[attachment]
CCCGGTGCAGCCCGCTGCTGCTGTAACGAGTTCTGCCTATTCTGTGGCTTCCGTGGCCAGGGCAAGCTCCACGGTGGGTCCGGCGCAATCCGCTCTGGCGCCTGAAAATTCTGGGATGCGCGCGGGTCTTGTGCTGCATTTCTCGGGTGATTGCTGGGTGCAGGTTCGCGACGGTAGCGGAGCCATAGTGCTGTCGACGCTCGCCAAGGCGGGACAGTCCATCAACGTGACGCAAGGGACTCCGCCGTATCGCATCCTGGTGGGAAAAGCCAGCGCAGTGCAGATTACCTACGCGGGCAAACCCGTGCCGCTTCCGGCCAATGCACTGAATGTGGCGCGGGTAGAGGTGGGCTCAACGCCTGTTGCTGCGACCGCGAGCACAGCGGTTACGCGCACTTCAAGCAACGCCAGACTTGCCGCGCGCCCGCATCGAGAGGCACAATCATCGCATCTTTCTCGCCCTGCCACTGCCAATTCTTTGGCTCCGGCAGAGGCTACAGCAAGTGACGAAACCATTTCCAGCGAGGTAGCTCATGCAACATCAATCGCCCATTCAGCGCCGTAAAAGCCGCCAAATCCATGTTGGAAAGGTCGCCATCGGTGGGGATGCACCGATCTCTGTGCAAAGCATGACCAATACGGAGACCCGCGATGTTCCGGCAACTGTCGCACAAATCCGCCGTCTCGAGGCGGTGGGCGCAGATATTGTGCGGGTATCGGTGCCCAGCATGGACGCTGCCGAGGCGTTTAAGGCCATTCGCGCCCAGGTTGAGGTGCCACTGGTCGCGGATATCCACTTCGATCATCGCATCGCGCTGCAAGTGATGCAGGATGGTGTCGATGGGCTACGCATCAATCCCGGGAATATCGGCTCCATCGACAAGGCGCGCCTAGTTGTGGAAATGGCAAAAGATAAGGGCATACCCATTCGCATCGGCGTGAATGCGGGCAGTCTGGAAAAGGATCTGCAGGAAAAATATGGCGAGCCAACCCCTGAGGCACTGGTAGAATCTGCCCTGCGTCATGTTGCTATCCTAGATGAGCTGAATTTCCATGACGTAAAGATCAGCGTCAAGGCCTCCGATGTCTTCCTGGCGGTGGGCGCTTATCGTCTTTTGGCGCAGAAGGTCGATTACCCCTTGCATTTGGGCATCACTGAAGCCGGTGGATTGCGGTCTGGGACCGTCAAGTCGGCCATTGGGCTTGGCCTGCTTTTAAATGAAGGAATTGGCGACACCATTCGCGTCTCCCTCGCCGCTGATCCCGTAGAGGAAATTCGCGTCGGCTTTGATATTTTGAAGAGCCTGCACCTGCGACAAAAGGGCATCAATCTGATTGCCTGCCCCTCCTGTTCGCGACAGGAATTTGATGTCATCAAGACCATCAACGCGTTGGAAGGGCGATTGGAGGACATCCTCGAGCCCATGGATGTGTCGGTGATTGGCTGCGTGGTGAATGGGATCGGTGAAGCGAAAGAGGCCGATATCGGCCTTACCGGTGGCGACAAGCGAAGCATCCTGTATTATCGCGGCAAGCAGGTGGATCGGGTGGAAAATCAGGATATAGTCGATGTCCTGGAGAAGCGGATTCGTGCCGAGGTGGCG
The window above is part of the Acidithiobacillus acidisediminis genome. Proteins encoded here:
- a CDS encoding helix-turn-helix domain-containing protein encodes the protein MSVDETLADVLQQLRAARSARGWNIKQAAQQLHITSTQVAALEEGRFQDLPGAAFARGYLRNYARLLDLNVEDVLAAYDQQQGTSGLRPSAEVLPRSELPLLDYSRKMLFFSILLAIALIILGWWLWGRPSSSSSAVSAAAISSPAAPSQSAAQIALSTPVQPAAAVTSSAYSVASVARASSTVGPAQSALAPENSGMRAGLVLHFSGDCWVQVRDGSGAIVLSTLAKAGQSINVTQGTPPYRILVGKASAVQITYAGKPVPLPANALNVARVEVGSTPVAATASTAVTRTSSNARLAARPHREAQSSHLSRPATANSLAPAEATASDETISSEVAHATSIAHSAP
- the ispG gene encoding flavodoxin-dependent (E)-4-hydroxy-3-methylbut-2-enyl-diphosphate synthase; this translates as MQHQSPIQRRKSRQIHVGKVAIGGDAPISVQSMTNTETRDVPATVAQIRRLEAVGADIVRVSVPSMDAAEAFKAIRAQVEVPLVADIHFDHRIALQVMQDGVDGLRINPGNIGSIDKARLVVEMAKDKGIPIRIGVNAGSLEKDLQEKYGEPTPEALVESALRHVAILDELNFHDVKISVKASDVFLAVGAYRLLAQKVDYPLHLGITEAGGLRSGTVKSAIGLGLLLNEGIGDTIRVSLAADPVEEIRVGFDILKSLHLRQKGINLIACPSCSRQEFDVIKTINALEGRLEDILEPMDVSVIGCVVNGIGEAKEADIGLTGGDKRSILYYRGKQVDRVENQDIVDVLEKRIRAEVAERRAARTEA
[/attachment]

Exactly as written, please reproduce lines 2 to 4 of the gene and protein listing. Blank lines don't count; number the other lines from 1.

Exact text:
The window above is part of the Acidithiobacillus acidisediminis genome. Proteins encoded here:
- a CDS encoding helix-turn-helix domain-containing protein encodes the protein MSVDETLADVLQQLRAARSARGWNIKQAAQQLHITSTQVAALEEGRFQDLPGAAFARGYLRNYARLLDLNVEDVLAAYDQQQGTSGLRPSAEVLPRSELPLLDYSRKMLFFSILLAIALIILGWWLWGRPSSSSSAVSAAAISSPAAPSQSAAQIALSTPVQPAAAVTSSAYSVASVARASSTVGPAQSALAPENSGMRAGLVLHFSGDCWVQVRDGSGAIVLSTLAKAGQSINVTQGTPPYRILVGKASAVQITYAGKPVPLPANALNVARVEVGSTPVAATASTAVTRTSSNARLAARPHREAQSSHLSRPATANSLAPAEATASDETISSEVAHATSIAHSAP
- the ispG gene encoding flavodoxin-dependent (E)-4-hydroxy-3-methylbut-2-enyl-diphosphate synthase; this translates as MQHQSPIQRRKSRQIHVGKVAIGGDAPISVQSMTNTETRDVPATVAQIRRLEAVGADIVRVSVPSMDAAEAFKAIRAQVEVPLVADIHFDHRIALQVMQDGVDGLRINPGNIGSIDKARLVVEMAKDKGIPIRIGVNAGSLEKDLQEKYGEPTPEALVESALRHVAILDELNFHDVKISVKASDVFLAVGAYRLLAQKVDYPLHLGITEAGGLRSGTVKSAIGLGLLLNEGIGDTIRVSLAADPVEEIRVGFDILKSLHLRQKGINLIACPSCSRQEFDVIKTINALEGRLEDILEPMDVSVIGCVVNGIGEAKEADIGLTGGDKRSILYYRGKQVDRVENQDIVDVLEKRIRAEVAERRAARTEA